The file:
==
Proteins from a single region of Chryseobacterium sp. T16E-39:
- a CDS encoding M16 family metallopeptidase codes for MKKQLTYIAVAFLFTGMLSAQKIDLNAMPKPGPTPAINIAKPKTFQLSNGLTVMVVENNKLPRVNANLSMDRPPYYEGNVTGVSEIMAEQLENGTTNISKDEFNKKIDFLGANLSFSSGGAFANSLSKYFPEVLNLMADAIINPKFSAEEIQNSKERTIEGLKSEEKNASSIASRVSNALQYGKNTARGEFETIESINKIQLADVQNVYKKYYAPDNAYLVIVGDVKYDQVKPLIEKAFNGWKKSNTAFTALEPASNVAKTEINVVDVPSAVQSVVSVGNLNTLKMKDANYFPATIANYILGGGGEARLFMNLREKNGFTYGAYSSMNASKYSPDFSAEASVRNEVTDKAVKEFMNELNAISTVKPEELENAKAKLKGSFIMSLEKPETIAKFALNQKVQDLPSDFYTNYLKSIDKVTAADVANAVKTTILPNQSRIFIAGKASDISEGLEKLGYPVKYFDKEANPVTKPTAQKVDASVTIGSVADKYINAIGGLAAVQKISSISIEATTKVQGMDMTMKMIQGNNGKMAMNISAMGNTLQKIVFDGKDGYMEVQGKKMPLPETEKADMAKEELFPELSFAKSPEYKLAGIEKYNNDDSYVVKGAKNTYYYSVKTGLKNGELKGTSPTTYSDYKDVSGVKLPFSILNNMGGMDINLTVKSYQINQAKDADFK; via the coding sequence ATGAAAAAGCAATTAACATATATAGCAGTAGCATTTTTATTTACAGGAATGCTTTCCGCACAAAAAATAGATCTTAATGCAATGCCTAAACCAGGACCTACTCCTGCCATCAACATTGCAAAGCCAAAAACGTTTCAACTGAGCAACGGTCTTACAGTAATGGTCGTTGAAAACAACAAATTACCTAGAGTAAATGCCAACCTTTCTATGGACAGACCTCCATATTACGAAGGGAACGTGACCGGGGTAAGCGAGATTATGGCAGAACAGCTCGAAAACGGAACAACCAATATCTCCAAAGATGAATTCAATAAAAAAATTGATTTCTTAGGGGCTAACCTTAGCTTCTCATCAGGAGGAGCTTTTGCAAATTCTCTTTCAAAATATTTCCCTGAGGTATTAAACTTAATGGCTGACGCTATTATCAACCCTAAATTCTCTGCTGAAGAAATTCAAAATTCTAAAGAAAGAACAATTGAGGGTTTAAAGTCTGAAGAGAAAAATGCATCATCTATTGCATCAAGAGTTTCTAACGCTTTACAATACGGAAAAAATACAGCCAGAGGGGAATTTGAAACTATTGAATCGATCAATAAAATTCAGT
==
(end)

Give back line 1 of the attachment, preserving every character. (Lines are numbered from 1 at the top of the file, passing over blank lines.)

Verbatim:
Proteins from a single region of Chryseobacterium sp. T16E-39: